My reply (withdrawing nothing stated above)
I have heard that assertion before. One umpire informed me the Rule 9.9 clause applied only to flicks or scoops made towards an opponent at head height. But there is no Rule support for that assertion or for what you have called umpires’ interpretation (knee height), which contradicts what you also write “Actually, there is no height restriction for regular play of a ball to be dangerous” which is true.

Umpires are not permitted to invent interpretation from nothing, in fact they are not permitted to invent interpretations at all. The ‘knee height or above’ limit applies only during the taking of a penalty corner first hit shot and when the ball is propelled with any stroke towards an out-runner within 5m.
Here is the relevant part of the wording for open play:-.

Players are permitted to raise the ball with a flick or scoop provided it is not dangerous. A flick or scoop towards an opponent within 5 metres is considered dangerous.

(That could be improved by replacing “a flick or scoop” with “any stroke raised” and by adjusting the syntax accordingly)

There is no scope for ‘interpretation’ concerning ball height in the current wording, it is absolute, the ball must not be raised towards an opponent within 5m. (a prohibition which is far too severe as it mentions neither height or velocity, but that is not an excuse for umpires to ignore it – if umpires applied it as they should, it would probably be a very short time before the FIH RC amended it.)

It is worth noting here that up until 2004 any raising of the ball towards another player was prohibited. That prohibition not only made no reference to height or velocity it made no mention of distance either.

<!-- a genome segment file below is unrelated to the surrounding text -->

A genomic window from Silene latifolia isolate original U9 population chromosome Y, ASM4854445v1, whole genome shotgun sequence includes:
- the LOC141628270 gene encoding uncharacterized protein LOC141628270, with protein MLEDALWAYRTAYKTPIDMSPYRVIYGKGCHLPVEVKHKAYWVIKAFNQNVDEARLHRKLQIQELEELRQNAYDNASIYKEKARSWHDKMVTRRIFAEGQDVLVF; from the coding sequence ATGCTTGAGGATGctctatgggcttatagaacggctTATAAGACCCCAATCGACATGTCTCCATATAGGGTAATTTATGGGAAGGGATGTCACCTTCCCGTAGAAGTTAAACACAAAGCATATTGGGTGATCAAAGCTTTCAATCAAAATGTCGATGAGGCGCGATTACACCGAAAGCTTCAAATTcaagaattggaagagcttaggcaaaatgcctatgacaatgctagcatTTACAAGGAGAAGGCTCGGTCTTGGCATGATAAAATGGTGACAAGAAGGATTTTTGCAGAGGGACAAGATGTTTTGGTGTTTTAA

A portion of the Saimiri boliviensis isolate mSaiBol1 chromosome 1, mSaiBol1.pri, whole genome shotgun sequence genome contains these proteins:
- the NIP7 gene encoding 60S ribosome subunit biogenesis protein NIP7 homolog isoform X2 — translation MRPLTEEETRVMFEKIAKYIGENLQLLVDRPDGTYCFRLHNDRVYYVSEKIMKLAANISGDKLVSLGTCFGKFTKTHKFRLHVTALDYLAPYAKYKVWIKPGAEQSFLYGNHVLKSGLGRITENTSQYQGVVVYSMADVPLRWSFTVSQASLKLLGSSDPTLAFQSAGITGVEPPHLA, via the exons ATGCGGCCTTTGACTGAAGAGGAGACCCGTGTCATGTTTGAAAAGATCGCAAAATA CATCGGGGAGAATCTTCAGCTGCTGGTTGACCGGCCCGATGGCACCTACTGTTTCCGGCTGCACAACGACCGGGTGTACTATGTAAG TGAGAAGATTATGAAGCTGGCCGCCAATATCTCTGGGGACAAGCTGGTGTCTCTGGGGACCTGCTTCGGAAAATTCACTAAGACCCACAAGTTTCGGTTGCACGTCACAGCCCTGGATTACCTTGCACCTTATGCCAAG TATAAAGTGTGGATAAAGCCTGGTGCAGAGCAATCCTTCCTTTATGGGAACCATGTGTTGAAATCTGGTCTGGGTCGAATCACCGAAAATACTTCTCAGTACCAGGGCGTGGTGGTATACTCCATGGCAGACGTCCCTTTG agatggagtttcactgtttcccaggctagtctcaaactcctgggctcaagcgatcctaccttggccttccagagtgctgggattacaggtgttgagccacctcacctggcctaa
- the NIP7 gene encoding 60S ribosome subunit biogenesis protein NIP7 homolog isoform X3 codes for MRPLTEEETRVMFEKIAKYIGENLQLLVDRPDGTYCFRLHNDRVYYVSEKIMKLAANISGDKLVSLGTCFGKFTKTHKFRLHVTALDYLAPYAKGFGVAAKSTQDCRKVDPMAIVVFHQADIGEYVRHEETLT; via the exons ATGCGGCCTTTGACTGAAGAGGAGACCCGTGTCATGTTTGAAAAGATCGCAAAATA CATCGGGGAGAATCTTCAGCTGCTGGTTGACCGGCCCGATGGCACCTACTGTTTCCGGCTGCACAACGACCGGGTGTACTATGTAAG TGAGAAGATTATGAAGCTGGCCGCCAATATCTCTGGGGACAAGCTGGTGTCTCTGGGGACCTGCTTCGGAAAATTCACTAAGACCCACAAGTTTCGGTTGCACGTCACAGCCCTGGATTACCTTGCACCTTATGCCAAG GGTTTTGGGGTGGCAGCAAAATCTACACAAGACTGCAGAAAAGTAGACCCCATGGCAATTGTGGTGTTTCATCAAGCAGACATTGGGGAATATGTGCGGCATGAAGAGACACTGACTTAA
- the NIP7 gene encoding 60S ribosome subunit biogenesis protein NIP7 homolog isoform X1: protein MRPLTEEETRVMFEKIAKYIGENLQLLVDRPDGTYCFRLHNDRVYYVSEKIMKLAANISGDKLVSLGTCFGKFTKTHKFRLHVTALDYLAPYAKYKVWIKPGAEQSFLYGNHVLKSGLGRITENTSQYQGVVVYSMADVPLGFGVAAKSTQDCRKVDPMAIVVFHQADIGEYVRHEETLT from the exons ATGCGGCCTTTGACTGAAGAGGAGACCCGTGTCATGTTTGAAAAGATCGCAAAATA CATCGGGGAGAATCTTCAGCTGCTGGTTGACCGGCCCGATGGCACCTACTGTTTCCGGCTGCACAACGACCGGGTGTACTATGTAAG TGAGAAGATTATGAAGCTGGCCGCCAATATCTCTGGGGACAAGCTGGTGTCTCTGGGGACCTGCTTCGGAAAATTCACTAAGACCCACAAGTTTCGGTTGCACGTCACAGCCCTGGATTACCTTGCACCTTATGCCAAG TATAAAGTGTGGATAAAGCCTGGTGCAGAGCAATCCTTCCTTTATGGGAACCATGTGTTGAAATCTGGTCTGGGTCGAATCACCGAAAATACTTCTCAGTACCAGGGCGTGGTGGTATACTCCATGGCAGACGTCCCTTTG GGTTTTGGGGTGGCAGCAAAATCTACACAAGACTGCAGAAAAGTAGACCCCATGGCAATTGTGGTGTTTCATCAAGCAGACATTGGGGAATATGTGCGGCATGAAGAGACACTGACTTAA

The development of the drag-flick together with umpires routinely ignoring what was Rule 13.3.1.d led to the FIH RC, contrary to their own emphasis on the safety of players, deleting this ridiculously severe Rule and transferring it to Rule 9.9. (why not Rule 9.8 ?) as Explanation, with the addition of a 5m distance limit.

Calls for the introduction of more height limits, for example sternum height, to describe a dangerously played ball from greater distances, which would have been a better course of action, have been studiously ignored by the FIH for more than thirty years.

We now have umpires who (want to) believe a ball raised at an  opponent from more than 5m cannot be considered dangerous play, even though legitimate evasive action is not distance limited, and others who (want to) believe that an on target shot at the goal cannot in any circumstances be considered to be dangerous play. They refer to these strange beliefs as interpretations – but interpretations of what?

I believe that including raised hits and intentionally raised deflections within the Explanation of Rule 9.9. to be acceptable (which is an interpretation not provided by the FIH RC, who are the only entity permitted to provide Rule Interpretation, so it could be dismissed out of hand) I give two reasons for my opinion.
1) The clause in is a Rule about intentionally raised hits.
2) It would be absurd to exclude raised hits and deflections but include flicks or scoops of similar velocity – common sense.

One might argue that penalising for a ball raised only about 20cms is not sensible, but this was in my view, an intentional forcing offence that should have been penalised under Rule 9.9 and therefore height (and velocity) were irrelevant.

 “because any action of this sort can be dealt with under other Rules”

One FIH Umpire argued (in an Internet hockey forum) in 2011 that “dealt with” did not mean penalise but I do not accept her argument (that no action should be taken against the forcing player in any instance of forcing), because an umpire can only legitimately deal with a breach of Rule (that is an offence) in one of three ways 1) Where possible, allow advantage to the opposing team.  2) Allow play to continue if opponents are not disadvantaged by the offence. 3) Penalise the offender. (note the order of umpire response and that allowing advantage is NOT the same thing as just allowing play to continue)

I also found her argument that the player hit with the ball should be penalised “for a lack of skill” an affront, considering the criteria for a ball body contact offence given in Rule 9.11. and the lack of skill demonstrated by players who use easy forcing tactics to ‘win’ penalty, instead of stick-work to elude and beat opponents.

https://martinzigzag.com/2020/01/02/the-letter-of-the-law/